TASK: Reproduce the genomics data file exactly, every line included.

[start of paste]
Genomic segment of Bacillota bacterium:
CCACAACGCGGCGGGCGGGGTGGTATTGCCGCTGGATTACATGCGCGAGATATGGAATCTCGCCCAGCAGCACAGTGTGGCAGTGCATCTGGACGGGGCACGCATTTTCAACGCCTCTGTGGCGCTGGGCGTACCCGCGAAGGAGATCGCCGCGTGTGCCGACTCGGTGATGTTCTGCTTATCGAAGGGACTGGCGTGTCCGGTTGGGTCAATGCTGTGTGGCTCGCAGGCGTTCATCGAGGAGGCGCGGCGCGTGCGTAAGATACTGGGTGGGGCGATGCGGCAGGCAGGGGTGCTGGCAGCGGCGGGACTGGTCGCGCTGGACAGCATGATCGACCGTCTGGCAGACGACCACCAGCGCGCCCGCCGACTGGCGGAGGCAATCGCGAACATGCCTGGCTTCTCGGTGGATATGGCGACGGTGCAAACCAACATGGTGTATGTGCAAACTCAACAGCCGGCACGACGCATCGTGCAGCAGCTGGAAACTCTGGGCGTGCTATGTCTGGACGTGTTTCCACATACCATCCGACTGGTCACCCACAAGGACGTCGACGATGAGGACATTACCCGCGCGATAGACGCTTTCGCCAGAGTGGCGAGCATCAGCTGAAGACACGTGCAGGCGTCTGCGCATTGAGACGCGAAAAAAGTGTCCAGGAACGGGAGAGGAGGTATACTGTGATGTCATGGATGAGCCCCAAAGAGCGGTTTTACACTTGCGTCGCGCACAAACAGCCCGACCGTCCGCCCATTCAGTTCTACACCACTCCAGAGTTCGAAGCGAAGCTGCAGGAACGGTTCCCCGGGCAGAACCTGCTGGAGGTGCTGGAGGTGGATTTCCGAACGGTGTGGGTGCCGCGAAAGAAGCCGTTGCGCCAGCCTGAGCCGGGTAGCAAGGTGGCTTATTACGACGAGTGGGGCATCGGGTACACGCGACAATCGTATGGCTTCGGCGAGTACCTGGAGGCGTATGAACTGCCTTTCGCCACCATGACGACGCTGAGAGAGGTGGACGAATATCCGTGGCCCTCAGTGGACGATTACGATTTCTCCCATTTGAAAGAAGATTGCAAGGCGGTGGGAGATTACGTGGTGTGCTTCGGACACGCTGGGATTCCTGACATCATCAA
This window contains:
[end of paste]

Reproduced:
Genomic segment of Bacillota bacterium:
CCACAACGCGGCGGGCGGGGTGGTATTGCCGCTGGATTACATGCGCGAGATATGGAATCTCGCCCAGCAGCACAGTGTGGCAGTGCATCTGGACGGGGCACGCATTTTCAACGCCTCTGTGGCGCTGGGCGTACCCGCGAAGGAGATCGCCGCGTGTGCCGACTCGGTGATGTTCTGCTTATCGAAGGGACTGGCGTGTCCGGTTGGGTCAATGCTGTGTGGCTCGCAGGCGTTCATCGAGGAGGCGCGGCGCGTGCGTAAGATACTGGGTGGGGCGATGCGGCAGGCAGGGGTGCTGGCAGCGGCGGGACTGGTCGCGCTGGACAGCATGATCGACCGTCTGGCAGACGACCACCAGCGCGCCCGCCGACTGGCGGAGGCAATCGCGAACATGCCTGGCTTCTCGGTGGATATGGCGACGGTGCAAACCAACATGGTGTATGTGCAAACTCAACAGCCGGCACGACGCATCGTGCAGCAGCTGGAAACTCTGGGCGTGCTATGTCTGGACGTGTTTCCACATACCATCCGACTGGTCACCCACAAGGACGTCGACGATGAGGACATTACCCGCGCGATAGACGCTTTCGCCAGAGTGGCGAGCATCAGCTGAAGACACGTGCAGGCGTCTGCGCATTGAGACGCGAAAAAAGTGTCCAGGAACGGGAGAGGAGGTATACTGTGATGTCATGGATGAGCCCCAAAGAGCGGTTTTACACTTGCGTCGCGCACAAACAGCCCGACCGTCCGCCCATTCAGTTCTACACCACTCCAGAGTTCGAAGCGAAGCTGCAGGAACGGTTCCCCGGGCAGAACCTGCTGGAGGTGCTGGAGGTGGATTTCCGAACGGTGTGGGTGCCGCGAAAGAAGCCGTTGCGCCAGCCTGAGCCGGGTAGCAAGGTGGCTTATTACGACGAGTGGGGCATCGGGTACACGCGACAATCGTATGGCTTCGGCGAGTACCTGGAGGCGTATGAACTGCCTTTCGCCACCATGACGACGCTGAGAGAGGTGGACGAATATCCGTGGCCCTCAGTGGACGATTACGATTTCTCCCATTTGAAAGAAGATTGCAAGGCGGTGGGAGATTACGTGGTGTGCTTCGGACACGCTGGGATTCCTGACATCATCAA
This window contains: